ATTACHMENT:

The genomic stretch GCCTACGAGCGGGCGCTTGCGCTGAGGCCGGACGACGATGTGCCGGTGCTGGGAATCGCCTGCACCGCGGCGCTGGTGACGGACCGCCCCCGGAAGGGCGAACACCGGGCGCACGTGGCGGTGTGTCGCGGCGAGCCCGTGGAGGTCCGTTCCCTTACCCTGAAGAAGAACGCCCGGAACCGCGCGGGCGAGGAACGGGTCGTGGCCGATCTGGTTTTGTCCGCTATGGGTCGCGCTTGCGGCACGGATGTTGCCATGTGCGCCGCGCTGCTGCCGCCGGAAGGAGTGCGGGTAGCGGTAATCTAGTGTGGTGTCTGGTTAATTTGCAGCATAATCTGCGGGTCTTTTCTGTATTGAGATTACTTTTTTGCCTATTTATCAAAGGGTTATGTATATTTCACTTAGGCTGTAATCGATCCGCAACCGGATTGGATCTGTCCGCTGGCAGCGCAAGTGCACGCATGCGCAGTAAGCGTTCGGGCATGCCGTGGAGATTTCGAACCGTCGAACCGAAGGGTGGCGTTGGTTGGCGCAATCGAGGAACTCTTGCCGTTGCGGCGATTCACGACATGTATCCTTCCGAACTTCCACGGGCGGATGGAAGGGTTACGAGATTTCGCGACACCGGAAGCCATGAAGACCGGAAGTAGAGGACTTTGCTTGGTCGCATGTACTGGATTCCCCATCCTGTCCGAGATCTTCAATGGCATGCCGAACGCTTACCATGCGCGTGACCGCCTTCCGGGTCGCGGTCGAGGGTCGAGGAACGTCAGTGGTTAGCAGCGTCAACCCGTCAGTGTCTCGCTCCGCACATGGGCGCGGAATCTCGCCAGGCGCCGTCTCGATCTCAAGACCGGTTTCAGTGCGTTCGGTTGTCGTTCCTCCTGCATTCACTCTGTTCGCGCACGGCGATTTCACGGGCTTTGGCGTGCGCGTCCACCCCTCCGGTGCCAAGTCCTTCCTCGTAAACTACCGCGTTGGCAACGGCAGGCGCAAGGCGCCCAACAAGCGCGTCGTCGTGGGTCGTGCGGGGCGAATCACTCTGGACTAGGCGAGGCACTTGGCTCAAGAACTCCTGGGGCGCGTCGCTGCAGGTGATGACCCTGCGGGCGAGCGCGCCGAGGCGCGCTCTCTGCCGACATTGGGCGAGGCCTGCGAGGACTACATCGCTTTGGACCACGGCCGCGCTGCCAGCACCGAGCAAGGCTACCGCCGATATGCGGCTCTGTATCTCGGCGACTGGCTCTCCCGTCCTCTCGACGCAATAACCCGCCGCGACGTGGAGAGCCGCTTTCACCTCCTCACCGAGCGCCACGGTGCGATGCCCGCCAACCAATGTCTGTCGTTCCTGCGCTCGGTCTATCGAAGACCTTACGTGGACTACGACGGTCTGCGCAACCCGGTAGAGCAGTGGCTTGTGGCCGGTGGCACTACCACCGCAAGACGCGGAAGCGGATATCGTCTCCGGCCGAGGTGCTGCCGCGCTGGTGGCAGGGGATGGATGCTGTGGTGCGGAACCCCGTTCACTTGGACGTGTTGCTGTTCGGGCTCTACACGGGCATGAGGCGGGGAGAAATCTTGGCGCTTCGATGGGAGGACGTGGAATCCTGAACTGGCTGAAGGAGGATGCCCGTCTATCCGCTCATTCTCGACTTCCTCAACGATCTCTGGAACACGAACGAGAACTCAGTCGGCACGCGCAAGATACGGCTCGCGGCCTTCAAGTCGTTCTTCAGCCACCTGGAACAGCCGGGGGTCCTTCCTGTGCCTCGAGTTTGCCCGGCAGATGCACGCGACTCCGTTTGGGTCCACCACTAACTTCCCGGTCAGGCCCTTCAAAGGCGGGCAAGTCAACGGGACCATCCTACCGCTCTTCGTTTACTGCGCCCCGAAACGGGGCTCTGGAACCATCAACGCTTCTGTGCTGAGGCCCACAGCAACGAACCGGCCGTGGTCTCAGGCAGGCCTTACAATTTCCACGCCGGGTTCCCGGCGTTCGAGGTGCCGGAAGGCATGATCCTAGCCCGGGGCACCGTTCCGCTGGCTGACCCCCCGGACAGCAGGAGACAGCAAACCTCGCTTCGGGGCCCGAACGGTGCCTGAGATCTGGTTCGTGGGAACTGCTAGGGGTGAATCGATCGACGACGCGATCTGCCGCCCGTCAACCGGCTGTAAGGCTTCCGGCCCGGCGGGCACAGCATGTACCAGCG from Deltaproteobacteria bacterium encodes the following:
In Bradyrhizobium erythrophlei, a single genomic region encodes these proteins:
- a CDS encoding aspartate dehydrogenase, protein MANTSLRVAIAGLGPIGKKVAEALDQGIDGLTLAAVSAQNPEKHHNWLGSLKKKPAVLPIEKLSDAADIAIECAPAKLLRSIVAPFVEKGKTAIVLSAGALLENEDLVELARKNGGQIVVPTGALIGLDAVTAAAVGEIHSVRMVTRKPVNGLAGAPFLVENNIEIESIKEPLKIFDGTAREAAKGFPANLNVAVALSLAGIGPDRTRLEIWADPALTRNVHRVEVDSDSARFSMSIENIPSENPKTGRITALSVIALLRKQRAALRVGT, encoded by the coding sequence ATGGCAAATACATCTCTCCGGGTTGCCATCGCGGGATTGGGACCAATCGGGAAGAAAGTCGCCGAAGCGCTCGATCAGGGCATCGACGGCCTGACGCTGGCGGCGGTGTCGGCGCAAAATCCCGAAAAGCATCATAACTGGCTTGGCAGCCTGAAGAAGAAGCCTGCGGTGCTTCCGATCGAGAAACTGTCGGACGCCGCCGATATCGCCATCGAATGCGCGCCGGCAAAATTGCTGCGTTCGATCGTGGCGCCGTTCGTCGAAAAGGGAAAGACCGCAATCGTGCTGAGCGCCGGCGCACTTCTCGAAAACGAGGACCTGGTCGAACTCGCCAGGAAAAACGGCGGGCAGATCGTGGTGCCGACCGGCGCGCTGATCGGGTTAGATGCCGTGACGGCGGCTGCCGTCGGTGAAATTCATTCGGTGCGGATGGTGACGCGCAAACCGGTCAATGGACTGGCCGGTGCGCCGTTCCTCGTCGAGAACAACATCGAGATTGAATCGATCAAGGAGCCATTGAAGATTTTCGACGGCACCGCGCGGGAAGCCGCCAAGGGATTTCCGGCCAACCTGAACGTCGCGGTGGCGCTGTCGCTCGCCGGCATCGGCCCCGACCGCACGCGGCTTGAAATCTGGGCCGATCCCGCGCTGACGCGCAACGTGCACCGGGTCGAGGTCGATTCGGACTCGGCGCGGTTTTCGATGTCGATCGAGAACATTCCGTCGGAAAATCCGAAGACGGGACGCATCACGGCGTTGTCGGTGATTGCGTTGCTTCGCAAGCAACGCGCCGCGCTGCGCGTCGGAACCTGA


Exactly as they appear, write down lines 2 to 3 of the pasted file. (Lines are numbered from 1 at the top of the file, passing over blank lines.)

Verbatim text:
In Bradyrhizobium erythrophlei, a single genomic region encodes these proteins:
- a CDS encoding aspartate dehydrogenase, protein MANTSLRVAIAGLGPIGKKVAEALDQGIDGLTLAAVSAQNPEKHHNWLGSLKKKPAVLPIEKLSDAADIAIECAPAKLLRSIVAPFVEKGKTAIVLSAGALLENEDLVELARKNGGQIVVPTGALIGLDAVTAAAVGEIHSVRMVTRKPVNGLAGAPFLVENNIEIESIKEPLKIFDGTAREAAKGFPANLNVAVALSLAGIGPDRTRLEIWADPALTRNVHRVEVDSDSARFSMSIENIPSENPKTGRITALSVIALLRKQRAALRVGT, encoded by the coding sequence ATGGCAAATACATCTCTCCGGGTTGCCATCGCGGGATTGGGACCAATCGGGAAGAAAGTCGCCGAAGCGCTCGATCAGGGCATCGACGGCCTGACGCTGGCGGCGGTGTCGGCGCAAAATCCCGAAAAGCATCATAACTGGCTTGGCAGCCTGAAGAAGAAGCCTGCGGTGCTTCCGATCGAGAAACTGTCGGACGCCGCCGATATCGCCATCGAATGCGCGCCGGCAAAATTGCTGCGTTCGATCGTGGCGCCGTTCGTCGAAAAGGGAAAGACCGCAATCGTGCTGAGCGCCGGCGCACTTCTCGAAAACGAGGACCTGGTCGAACTCGCCAGGAAAAACGGCGGGCAGATCGTGGTGCCGACCGGCGCGCTGATCGGGTTAGATGCCGTGACGGCGGCTGCCGTCGGTGAAATTCATTCGGTGCGGATGGTGACGCGCAAACCGGTCAATGGACTGGCCGGTGCGCCGTTCCTCGTCGAGAACAACATCGAGATTGAATCGATCAAGGAGCCATTGAAGATTTTCGACGGCACCGCGCGGGAAGCCGCCAAGGGATTTCCGGCCAACCTGAACGTCGCGGTGGCGCTGTCGCTCGCCGGCATCGGCCCCGACCGCACGCGGCTTGAAATCTGGGCCGATCCCGCGCTGACGCGCAACGTGCACCGGGTCGAGGTCGATTCGGACTCGGCGCGGTTTTCGATGTCGATCGAGAACATTCCGTCGGAAAATCCGAAGACGGGACGCATCACGGCGTTGTCGGTGATTGCGTTGCTTCGCAAGCAACGCGCCGCGCTGCGCGTCGGAACCTGA